Doing what’s best for others does not mean you don’t do what’s best for you. Even though leaders genuinely choose to put others’ needs above their own does not mean they are not taking care of themselves. When a leader looks out for the best interest of the collective, the bigger purpose they seek to serve, they are also taking care of themselves. That’s because the altruistic good guy is part of the collective. It’s a win-win arrangement even if we don’t always see this right away. More than that, there are some pretty amazing bi-products of altruism that benefit the giver, such as increased status and influence, increased motivation of team members and financial rewards, as well as increased quality of life – proving that the good guy does finish first.
- Influence and Status. Research from the University of Kent looked at the relationship between altruistic behaviors and the social status and influence of group members. What they found was that appreciating the needs and contributions of others above your own without any expectation of return wins you influence and higher status in groups. As a matter of fact, the more significant the act of altruism the higher the social status of the group member.[i]
- Inclusion and Motivation. The Catalyst Research Center surveyed a total of 1,512 employees across all levels of organizations in Australia, Germany, China, Mexico and the United States to answer the question: “What can leaders do to help employees feel included?” What their research showed was that leaders who believed that their primary obligation was to support and assist their direct reports, rather than being motivated by concerns about self-promotion or protecting self- interests and needs, created a more inclusive environment. Consequently, their employees indicated feeling unique – recognized for their differences – and feeling a sense of belonging based on sharing common attributes and goals with their peers.[ii]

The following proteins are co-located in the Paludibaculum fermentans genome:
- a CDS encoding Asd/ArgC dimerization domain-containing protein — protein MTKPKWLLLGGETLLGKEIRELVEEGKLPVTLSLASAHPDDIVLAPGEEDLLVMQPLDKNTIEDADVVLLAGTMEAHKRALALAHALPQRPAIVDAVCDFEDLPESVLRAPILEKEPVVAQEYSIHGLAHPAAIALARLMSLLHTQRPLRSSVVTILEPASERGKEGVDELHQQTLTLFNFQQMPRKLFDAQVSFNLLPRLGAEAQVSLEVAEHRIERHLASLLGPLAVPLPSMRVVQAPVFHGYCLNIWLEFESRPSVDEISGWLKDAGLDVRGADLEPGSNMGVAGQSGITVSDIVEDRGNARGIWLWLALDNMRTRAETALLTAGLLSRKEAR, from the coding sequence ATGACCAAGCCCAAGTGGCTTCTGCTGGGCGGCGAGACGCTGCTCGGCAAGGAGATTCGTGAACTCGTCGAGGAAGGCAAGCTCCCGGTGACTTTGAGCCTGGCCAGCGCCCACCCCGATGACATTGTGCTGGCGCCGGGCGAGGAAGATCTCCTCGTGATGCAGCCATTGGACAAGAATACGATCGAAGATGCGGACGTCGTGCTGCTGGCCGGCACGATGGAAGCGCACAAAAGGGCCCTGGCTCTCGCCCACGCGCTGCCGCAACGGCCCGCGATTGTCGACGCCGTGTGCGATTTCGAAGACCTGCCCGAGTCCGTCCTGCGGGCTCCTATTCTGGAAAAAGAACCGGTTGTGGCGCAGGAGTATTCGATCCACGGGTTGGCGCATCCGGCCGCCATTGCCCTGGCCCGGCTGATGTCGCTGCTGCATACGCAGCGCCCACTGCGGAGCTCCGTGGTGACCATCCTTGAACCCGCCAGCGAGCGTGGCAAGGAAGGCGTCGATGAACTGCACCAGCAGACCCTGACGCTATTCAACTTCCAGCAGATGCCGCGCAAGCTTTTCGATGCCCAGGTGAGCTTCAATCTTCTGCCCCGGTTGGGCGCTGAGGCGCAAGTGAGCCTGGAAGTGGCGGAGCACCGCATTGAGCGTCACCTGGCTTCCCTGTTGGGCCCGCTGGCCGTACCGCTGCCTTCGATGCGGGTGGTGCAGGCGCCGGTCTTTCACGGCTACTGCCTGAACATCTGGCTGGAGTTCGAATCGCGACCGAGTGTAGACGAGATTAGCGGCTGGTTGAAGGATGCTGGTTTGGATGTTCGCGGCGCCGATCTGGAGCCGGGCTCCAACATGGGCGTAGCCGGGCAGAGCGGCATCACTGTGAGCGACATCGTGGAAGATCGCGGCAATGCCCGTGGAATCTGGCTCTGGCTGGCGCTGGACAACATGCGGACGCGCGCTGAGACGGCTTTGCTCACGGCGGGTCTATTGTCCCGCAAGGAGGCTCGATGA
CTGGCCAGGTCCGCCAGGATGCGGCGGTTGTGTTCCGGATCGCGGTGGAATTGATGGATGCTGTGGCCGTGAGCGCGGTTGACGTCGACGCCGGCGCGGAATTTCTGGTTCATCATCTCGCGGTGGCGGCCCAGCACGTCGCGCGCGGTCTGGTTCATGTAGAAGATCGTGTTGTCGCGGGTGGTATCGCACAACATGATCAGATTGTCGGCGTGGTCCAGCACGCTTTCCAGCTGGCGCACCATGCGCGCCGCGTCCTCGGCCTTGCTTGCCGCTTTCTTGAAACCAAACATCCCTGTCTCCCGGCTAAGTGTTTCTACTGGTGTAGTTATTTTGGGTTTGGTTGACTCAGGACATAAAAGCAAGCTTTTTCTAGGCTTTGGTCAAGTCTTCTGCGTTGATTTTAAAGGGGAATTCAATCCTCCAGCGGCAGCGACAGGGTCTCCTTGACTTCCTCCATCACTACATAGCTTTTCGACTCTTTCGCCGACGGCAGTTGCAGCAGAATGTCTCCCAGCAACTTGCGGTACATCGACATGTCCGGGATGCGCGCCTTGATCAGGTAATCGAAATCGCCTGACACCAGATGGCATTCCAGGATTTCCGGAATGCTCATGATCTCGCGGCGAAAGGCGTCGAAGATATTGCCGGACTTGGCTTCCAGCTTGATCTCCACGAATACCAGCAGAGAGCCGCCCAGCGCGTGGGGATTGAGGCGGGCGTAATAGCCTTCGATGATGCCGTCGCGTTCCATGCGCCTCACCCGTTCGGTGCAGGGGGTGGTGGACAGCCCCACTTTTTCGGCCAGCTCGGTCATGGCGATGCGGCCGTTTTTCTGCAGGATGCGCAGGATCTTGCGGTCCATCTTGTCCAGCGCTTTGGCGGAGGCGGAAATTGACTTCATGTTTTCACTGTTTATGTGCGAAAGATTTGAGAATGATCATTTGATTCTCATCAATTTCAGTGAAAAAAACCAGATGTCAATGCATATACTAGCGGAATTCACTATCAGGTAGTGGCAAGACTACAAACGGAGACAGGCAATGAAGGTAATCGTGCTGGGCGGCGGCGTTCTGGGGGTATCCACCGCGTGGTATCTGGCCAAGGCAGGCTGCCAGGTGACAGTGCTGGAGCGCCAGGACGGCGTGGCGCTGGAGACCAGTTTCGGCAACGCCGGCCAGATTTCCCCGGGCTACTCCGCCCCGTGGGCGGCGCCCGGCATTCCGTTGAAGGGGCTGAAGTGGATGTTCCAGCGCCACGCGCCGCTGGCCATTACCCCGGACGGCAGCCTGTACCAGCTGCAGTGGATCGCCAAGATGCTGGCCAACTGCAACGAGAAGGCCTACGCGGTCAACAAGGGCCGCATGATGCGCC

- Financial Reward. In a study published in Social Psychology Quarterly, researchers asked participants to give money to a person who had demonstrated generosity while playing a game where each player was given the same amount of money to either give to others or keep for themselves. Some participants were told this person knew his generosity would be reported to the participants. Others were told this person didn’t know that anyone would learn of his generosity. Those who traditionally gave less gave more to those who they found to be generous than those who gave for their own selfish reasons. Demonstrating that even those who are not altruistic in nature are willing and likely to reward true altruistic behavior.[iii]